With These Flags and Crosses We Remember Our Fallen

NEMiss.News Union Co. Courthouse 2023 Patriot Day


There are 126 names on the Union County War Memorial. Each gave their last full measure:

· 31 from World War I

· 77 from World War II

· 6 from the Korean War

· 9 from the Vietnam War and

· 3 from the Gulf Wars.

Of the 126,

· 75 of them were Killed in Action

· 13 died from non-battle circumstances

· 9 were wounded in battle resulting in their deaths

· 12 died of disease and

· 17 deaths were listed as unknown causes.

NEMiss.News Union Co. War Memorial

Union County War Memorial
photo Kendall Stancil

George Hayward Thornton was Union County’s first casualty of World War II. He was killed in action on board the USS Arizona on December 7, 1941 at Pearl Harbor.

In September, 1942, 71 Union County men who had been recently inducted into the US Army were on a 14-day furlough before being shipped out overseas. Six of these Union Countians along with 30 other crewmembers were on board an LST laden with ammunition just off Anzio Beach, Italy, when the ship struck a mine and sank. All were killed. But the body of one Union County soldier was found.

John Carlton Fortune’s body was recovered by an Italian girl. From documents on his body, she was able to obtain an address for his parents. She wrote a letter with a portion as follows:

“On April 4th of 1944, the sea cast ashore the corpse of an American Soldier. I think you will be glad to know that your dear soldier is not dispersed in the immense sea, but he reposes in the little church yard of Pietra Ligure full of sun and flowers.”

If they could talk, every name on this monument would have a story to tell. But they can’t talk, so we must remember. If we do not, the sacrifice of these one hundred twenty six lives will be meaningless. They died for us, for their homes and families and friends, for a collection of traditions they cherished and a future they believed in; they died for their country.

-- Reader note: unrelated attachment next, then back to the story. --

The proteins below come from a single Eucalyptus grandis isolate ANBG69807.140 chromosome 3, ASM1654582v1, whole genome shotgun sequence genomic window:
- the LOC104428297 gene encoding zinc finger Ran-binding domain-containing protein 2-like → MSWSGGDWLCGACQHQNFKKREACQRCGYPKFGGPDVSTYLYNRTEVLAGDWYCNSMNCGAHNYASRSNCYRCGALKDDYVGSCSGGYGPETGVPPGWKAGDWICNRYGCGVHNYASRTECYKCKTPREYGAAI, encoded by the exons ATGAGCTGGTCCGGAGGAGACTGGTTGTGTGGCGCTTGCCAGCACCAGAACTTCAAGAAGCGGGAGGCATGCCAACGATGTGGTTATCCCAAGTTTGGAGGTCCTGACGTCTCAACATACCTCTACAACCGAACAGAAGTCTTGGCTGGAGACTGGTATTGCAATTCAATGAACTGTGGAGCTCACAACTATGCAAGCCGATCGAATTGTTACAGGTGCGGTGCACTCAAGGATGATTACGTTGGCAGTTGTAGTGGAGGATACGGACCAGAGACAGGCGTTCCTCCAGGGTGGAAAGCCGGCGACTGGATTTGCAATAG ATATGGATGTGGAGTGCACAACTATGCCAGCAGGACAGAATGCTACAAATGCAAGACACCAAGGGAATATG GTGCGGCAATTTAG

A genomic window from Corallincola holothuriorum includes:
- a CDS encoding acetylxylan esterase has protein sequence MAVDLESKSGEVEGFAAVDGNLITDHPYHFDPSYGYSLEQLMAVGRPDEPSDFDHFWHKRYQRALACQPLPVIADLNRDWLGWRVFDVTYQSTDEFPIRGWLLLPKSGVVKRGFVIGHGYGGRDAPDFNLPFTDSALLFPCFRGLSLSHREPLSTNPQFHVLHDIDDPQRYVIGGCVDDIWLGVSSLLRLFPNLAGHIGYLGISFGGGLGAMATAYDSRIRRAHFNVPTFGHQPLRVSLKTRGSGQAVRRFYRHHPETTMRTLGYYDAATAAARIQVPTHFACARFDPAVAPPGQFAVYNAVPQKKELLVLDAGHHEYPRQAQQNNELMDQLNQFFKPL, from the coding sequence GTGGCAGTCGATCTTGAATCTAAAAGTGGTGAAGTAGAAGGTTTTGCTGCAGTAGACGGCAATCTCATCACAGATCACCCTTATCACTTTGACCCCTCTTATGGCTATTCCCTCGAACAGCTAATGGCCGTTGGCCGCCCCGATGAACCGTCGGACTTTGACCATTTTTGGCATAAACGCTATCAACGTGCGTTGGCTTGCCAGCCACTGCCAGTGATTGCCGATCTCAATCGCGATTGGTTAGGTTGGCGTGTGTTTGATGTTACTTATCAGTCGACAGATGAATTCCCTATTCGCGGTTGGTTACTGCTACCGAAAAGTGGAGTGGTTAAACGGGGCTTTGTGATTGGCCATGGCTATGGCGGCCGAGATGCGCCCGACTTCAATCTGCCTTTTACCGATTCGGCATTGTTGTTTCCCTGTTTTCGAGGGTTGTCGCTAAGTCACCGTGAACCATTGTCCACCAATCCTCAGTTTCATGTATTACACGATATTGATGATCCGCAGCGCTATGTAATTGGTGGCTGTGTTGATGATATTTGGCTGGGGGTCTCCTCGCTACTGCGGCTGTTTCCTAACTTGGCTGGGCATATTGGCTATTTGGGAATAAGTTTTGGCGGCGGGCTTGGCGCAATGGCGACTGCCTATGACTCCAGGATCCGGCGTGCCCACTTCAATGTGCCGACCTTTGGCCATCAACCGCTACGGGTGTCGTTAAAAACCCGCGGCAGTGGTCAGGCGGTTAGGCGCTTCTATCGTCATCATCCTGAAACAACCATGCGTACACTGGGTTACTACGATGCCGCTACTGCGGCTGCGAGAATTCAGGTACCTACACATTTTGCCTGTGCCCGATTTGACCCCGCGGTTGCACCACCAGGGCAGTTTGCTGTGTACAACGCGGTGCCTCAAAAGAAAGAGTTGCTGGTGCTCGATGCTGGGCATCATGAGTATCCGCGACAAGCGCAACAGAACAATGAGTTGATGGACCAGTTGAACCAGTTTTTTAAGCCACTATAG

NEMiss.News Union Co. War Memorial

Union County War Memorial
photo Kendall Stancil

By remembering their service and their sacrifice, The American Legion Potter-Henry-Lowrey Post 72 and Unit 72 recognize the tradition of freedom these men fought to preserve. They believed that their actions in the present would make a significant difference for the future, but it is up to us to ensure that their dream of peace is realized. When these crosses and flags are placed, we acknowledge the courage and sacrifice of those who served their country and acknowledge our responsibility to work for the peace they fought hard to achieve.

It’s important to remember all the men and women of the United States Armed Forces who have fallen in the line of duty and sacrificed their lives to protect the highest of ideals, and to keep all of us safe from enemies near and abroad.

About: 2023 Patriot Day Services at Magnolia Civic Center

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